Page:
Mammals are not designed to birth when they feel threatened. For the birthing mother to feel connected to all people who are in her presence is likely very important to her ability to feel safe and open toward birth. In general, people are impacted by the emotions and intentions of the people around them. Birthing mothers may be even more susceptible to this effect. Mirror neurons in the brain give us direct experience of an intentional act we observe another person making:

“Christian Keyser, a leading mirror neuron researcher based in Holland, says, . . . ’What happens is that when we witness others’ facial expressions, we activate the same in our own motor cortex, but we also transmit this information to the insula, involved in our emotions. When I see your facial expression, I get the movement of your face, which drives the same motor response on my face, so a smile gets a smile. The motor resonance is also sent on to your own emotional centers, so you share the emotion of the person in front of you’.” (p160)

If emotions are contagious between people in normal times, it seems especially important in the vulnerable time of birth that the people around a birthing mother consistently project confidence in her, support and caring, peace, and patience.

“Studies show that the strongest emotion in a team can ripple out and drive everyone to resonate with the same emotion, without anyone consciously knowing this is happening. . . . Mirror neurons explain why leaders need to be extra conscious of managing their stress levels, as their emotions really do impact others.” (p161)

This suggests that everyone on the care team should be conscious of the emotions they are projecting, with the person with the most authority maintaining a heightened awareness. The hospital environment, where a mother can expect to know very few if any of her care team in advance of arriving in labor, provides an added challenge to helping mothers feel connected, and therefore safe, in their place of birth:

“Just as the brain automatically classifies any situation into a possible reward or threat, it does the same with people, determining, subconsciously, whether each person you meet is either a friend or foe.” (p162)

You use one set of brain circuits for thinking about people who you believe are like you, who you feel are friends, and a different set for those whom you view as different from you, as foes. When your brain decides someone is a friend, you process your interactions using a similar part of the brain you use for thinking about your own experience. Deciding someone is a friend also generates a toward emotional response. . . . When you interconnect your thoughts, emotions, and goals with other people, you release oxytocin, a pleasurable chemical. It’s the same chemical experience that a small child gets when he makes physical contact with his mother, from the moment of birth onward. Oxytocin is released when two people dance together, play music together, or engage in collaborative conversation. It’s the neurochemistry of safe connectivity.” (p162)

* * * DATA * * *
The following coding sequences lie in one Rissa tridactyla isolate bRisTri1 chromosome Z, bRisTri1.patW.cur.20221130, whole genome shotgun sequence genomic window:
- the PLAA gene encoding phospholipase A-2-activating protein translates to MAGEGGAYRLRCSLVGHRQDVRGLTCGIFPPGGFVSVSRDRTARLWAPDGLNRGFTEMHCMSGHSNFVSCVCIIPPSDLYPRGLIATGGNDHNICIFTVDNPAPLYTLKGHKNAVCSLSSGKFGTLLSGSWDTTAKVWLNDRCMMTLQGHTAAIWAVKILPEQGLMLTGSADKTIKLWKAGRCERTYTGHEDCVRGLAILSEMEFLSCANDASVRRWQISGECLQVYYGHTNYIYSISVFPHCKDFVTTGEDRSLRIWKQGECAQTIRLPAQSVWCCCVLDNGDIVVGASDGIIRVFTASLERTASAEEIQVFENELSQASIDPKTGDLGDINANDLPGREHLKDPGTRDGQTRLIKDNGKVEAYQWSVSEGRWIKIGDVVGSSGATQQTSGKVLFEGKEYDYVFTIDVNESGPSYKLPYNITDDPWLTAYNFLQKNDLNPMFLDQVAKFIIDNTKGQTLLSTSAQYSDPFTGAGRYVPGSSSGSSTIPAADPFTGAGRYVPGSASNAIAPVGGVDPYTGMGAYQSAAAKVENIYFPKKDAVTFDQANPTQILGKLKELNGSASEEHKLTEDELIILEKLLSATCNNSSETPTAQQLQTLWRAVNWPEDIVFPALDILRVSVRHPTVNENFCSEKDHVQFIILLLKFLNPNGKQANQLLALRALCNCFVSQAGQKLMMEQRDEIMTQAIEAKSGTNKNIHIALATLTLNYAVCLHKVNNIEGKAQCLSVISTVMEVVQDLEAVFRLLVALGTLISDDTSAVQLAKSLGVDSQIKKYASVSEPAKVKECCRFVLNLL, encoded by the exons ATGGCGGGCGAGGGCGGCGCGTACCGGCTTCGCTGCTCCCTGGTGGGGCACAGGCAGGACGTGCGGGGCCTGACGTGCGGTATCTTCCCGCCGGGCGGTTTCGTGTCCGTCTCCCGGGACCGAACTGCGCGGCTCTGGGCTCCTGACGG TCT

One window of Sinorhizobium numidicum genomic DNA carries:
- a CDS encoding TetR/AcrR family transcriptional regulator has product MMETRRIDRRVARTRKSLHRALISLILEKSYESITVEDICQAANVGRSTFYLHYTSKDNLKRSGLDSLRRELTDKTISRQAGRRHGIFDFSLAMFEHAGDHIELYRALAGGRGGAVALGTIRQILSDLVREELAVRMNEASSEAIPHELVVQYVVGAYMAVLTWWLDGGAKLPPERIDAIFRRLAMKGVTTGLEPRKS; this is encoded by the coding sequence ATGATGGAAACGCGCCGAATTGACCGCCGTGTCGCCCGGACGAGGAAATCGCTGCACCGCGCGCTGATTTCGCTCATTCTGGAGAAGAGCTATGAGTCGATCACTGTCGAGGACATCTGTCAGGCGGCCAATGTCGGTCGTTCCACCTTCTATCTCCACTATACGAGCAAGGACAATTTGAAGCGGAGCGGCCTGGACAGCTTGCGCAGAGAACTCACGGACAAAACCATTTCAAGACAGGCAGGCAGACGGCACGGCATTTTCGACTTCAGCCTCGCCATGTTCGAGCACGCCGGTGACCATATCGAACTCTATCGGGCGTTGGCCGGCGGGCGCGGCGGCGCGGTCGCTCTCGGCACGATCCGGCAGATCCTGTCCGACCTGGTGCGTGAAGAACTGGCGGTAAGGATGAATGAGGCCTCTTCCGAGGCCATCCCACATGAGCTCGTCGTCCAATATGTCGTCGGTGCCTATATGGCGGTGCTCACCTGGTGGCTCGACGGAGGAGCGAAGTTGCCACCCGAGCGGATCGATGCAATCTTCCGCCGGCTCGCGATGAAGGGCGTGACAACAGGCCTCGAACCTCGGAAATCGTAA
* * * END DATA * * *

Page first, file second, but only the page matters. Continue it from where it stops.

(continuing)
Oxytocin is one of the most critical hormones of birth. The normal, natural progress of labor is dependent on ample oxytocin. This suggests that care should be taken to help mothers connect with each person on the care team as a perceived friend. It should not be taken for granted that this will occur:

“Our animal instincts seem to naturally cause us to withdraw and treat others as foes, unless a situation arises that generates oxytocin.” (p163)

Oxytocin release could be stimulated by encouraging the mother and the care team to engage in activities that foster feelings of connection, ensuring that time is taken on the first meeting to establish a personal connection and sense of rapport, and consistently interacting in a way that stimulates oxytocin, such as engaging in respectful, supportive conversation and loving touch (being touched gently, slow dancing with a partner, being massaged or held).  If the mother feels well supported by the people around her, this could not only stimulate oxytocin, which helps labor progress, but reduce cortisol, which can hinder labor progress:

“Increased social support also serves as a buffer against potential stresses by reducing reactivity to other threats… Naomi Eisenberger, a social neuroscientist at UCLA, . . . explains: ‘[people with greater levels of social support] seem to be less stress responsive. They even produce less cortisol’.” (p164)